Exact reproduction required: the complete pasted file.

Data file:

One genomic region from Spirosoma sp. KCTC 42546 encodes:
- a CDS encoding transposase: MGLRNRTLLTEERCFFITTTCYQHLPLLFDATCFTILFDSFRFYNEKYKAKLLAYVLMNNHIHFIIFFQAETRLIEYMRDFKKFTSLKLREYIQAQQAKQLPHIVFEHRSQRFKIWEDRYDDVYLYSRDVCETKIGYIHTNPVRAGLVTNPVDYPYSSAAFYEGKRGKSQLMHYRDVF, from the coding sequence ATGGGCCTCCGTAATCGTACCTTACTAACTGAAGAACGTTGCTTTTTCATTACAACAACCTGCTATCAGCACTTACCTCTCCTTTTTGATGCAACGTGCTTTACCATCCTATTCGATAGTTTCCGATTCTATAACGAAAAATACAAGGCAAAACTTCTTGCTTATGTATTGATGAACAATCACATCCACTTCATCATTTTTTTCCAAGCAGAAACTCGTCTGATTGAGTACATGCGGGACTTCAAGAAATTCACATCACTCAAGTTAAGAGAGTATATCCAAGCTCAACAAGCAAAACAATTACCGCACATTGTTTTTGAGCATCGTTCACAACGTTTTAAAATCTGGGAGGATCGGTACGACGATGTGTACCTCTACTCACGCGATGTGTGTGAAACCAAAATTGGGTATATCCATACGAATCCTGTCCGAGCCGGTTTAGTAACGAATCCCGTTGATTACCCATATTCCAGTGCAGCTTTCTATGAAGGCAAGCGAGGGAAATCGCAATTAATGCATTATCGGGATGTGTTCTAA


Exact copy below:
One genomic region from Spirosoma sp. KCTC 42546 encodes:
- a CDS encoding transposase: MGLRNRTLLTEERCFFITTTCYQHLPLLFDATCFTILFDSFRFYNEKYKAKLLAYVLMNNHIHFIIFFQAETRLIEYMRDFKKFTSLKLREYIQAQQAKQLPHIVFEHRSQRFKIWEDRYDDVYLYSRDVCETKIGYIHTNPVRAGLVTNPVDYPYSSAAFYEGKRGKSQLMHYRDVF, from the coding sequence ATGGGCCTCCGTAATCGTACCTTACTAACTGAAGAACGTTGCTTTTTCATTACAACAACCTGCTATCAGCACTTACCTCTCCTTTTTGATGCAACGTGCTTTACCATCCTATTCGATAGTTTCCGATTCTATAACGAAAAATACAAGGCAAAACTTCTTGCTTATGTATTGATGAACAATCACATCCACTTCATCATTTTTTTCCAAGCAGAAACTCGTCTGATTGAGTACATGCGGGACTTCAAGAAATTCACATCACTCAAGTTAAGAGAGTATATCCAAGCTCAACAAGCAAAACAATTACCGCACATTGTTTTTGAGCATCGTTCACAACGTTTTAAAATCTGGGAGGATCGGTACGACGATGTGTACCTCTACTCACGCGATGTGTGTGAAACCAAAATTGGGTATATCCATACGAATCCTGTCCGAGCCGGTTTAGTAACGAATCCCGTTGATTACCCATATTCCAGTGCAGCTTTCTATGAAGGCAAGCGAGGGAAATCGCAATTAATGCATTATCGGGATGTGTTCTAA